This is the crisis that propels her to run away from her family, to push love away and isolate herself, in the path to escape her life she runs into Marcel, someone she had fallen in love 14 years prior, who was also running away from his own life due to his guilt for having caused the accident that killed his late wife, abandoning his children and living a life of shallow pleasure.

The story plays a bit differently as some of the innocence of other stories isn't there, they arrange running away together as a contract of sorts, but funny enough, while looking to run away from all known order, they find themselves creating a different type of order and realizing that this is what they both wanted.

So, on the one hand the book does an amazing job showing that, you may run away from your problems, but you will always bring them with you, because they're inside of you. Ignoring them will only perpetuate their existence and their effect in your life. Marcel needed to deal with his guilt by sharing his story and being honest with his children, and choosing to be part of their lives, it was also the best way to honor is late wife.

Viola needed to admit that she had been hurt, ignored and sacrificed so much in vain, and she was angry, and felt alone but that she was wrong about it, she needed to admit to deserving what she had earned not because of who she thought she was, a countess, but because she was Viola.

On the other, that sometimes one needs to take a leap of faith and dare to do something one hasn't tried in order to find one's way, stepping outside of your comfort zone might be difficult, and terrifying but there's always something to be found out there, something about yourself and that I thought was a very interesting idea.

In terms of dissociation and how much we ignore or attempt to shut down what we feel or think, stopping and breaking the routine might be the best way to finally admit these things, allowing us material to work on them, and decide upon them. And what this is for everyone, is different, some of us need to ask for help, some of us need to stop seeking outside validation, some of us need to admit being wrong and yet some others need to admit how it feels to have been wronged, hurt, lied to, cheated on, etc.. This won't happen unless you dare to stop your coping mechanisms for a while.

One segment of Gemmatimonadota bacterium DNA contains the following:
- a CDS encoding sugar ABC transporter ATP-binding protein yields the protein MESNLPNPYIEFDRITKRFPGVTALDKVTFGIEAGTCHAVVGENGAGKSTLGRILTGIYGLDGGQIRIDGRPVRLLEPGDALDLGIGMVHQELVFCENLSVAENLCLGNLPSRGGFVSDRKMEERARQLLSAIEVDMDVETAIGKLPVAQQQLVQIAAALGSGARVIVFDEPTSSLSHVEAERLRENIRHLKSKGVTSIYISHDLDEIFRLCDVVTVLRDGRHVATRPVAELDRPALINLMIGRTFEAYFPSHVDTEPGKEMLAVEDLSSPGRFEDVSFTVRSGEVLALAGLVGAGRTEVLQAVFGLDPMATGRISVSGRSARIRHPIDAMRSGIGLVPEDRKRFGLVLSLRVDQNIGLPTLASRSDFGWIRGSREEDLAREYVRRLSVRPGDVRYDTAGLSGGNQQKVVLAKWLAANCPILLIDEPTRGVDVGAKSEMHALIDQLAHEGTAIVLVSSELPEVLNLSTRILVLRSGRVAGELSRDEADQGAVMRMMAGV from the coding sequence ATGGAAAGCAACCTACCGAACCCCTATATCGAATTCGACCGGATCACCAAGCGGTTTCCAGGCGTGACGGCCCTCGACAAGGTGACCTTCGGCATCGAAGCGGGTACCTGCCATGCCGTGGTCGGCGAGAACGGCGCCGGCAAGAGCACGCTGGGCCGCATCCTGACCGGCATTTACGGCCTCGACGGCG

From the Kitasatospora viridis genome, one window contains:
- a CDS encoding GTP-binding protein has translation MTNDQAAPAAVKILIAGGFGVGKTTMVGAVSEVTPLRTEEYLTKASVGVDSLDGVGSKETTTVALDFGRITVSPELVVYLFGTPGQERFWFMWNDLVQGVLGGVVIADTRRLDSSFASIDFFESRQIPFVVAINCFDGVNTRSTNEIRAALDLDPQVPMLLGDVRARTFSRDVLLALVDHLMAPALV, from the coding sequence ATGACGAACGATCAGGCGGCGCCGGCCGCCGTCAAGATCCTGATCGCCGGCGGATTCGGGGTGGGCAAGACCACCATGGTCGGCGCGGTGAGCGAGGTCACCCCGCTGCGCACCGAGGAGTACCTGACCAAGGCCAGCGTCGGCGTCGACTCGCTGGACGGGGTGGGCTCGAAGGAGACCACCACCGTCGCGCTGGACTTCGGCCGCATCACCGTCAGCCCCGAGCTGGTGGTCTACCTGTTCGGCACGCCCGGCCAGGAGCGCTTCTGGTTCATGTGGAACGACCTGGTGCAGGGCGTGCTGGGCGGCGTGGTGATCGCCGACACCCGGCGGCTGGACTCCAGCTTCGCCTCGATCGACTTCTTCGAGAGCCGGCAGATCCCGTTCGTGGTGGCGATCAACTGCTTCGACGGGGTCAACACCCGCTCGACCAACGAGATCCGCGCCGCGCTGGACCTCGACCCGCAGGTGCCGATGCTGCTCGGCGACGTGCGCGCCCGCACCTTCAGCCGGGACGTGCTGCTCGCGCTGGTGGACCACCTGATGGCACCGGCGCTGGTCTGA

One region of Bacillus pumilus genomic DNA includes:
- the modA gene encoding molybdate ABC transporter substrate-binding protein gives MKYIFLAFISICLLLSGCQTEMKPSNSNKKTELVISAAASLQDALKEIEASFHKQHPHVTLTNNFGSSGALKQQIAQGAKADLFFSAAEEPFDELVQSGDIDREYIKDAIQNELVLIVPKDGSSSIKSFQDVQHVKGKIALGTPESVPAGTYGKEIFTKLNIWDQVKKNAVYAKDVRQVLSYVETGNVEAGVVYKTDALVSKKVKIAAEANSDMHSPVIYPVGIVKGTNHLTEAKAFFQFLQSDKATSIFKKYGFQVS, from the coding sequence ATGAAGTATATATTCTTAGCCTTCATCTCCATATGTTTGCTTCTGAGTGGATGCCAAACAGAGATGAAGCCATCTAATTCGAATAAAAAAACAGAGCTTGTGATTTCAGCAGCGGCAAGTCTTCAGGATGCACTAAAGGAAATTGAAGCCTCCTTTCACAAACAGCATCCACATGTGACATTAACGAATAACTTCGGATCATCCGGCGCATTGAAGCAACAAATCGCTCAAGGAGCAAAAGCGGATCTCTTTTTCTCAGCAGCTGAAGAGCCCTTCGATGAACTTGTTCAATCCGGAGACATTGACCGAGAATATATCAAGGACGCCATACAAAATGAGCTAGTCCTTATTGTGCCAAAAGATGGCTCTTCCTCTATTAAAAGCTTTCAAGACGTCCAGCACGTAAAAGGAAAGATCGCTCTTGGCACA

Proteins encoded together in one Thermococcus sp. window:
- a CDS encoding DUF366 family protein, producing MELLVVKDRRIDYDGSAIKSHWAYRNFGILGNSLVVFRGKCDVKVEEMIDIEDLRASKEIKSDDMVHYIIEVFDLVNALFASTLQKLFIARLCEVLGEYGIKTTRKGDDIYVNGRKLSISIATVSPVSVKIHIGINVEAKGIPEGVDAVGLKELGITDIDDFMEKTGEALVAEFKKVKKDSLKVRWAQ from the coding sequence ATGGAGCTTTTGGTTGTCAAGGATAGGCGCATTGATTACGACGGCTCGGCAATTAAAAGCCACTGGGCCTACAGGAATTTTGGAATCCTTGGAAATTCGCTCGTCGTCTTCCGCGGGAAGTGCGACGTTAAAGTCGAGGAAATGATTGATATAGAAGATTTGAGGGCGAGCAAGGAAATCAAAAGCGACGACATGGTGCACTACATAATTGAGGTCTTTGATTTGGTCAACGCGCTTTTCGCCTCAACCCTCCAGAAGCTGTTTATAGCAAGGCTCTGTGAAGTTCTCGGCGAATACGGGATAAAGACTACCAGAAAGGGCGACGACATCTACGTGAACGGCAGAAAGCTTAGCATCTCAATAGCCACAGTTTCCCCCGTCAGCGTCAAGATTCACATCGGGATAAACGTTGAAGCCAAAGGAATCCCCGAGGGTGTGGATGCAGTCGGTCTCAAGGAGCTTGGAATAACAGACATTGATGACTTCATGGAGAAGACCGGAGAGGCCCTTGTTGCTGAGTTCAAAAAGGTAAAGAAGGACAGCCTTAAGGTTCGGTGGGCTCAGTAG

Paradoxically, not doing this, much like it happened with Viola and Marcel, living an artificial life of pretense of being ok and functional for the sake of looking tough on the outside, or simply fear or shame or guilt or what have you, keeps you in your daily routine but prevents you from actually participating in life, actually living it.

Both Viola and Marcel hurt their loved ones by running away because they both felt unworthy of the love they were being offered.

Another interesting aspect of their interaction is how defense mechanisms, unconscious ones jump in to sabotage a relationship, any relationship. And it takes a physical toll on both of them.

Their story ends by Marcel showing Viola that he cares for her, not for the labels she thought she needed to uphold, and she showing him that he needn't convince her of this because she had accepted who she was and with that his care for her and that of her and his family. Which made me think, no one can truly care about you if you don't allow yourself to be known, and I mean the real you that is under all the layers of whatever life made you concoct as a personality to remain functional. It was both a sad and hopeful thought.

Now on to Someone to Trust :)


The Living Force
FOTCM Member
I've finished reading One night for love, a prequel to the Bedwyn Saga.

The only thing I can say is that this is one of the most touching novels written by Balogh that I've read so far.

One of the main characters of the novel is facing one of the hardest journeys during her life and despite the cruelties she had to face she remained true to her true nature and feared almost nothing. The beautiful thing in the novel is that by her choices in life despite the hardships of her journey in the end the DCM has helped and rewarded her with a happy ending through the assistance of like minded souls that saw her for who she really was, that is, a beautiful and humble soul who faced the darkness and the unknown with her eyes wide open without blinking even once.

Next book i'm about to read is A Summer To Remember, the second one from the Bedwyn saga prequel.


Jedi Master
If the love between a man and a woman is always right for the quest for happiness through these books, "Simply perfect" by Mary Balogh also shows the power of love for her own children, even illegitimate ones.
Once again very intense emotions in this last opus of the series which magnificently ends the entire Bedwyn saga (Prequel, Bedwyn, Simply Quartet). A large and vast extended family who only respect the rules of propriety if they do not infringe on true love!
Top Bottom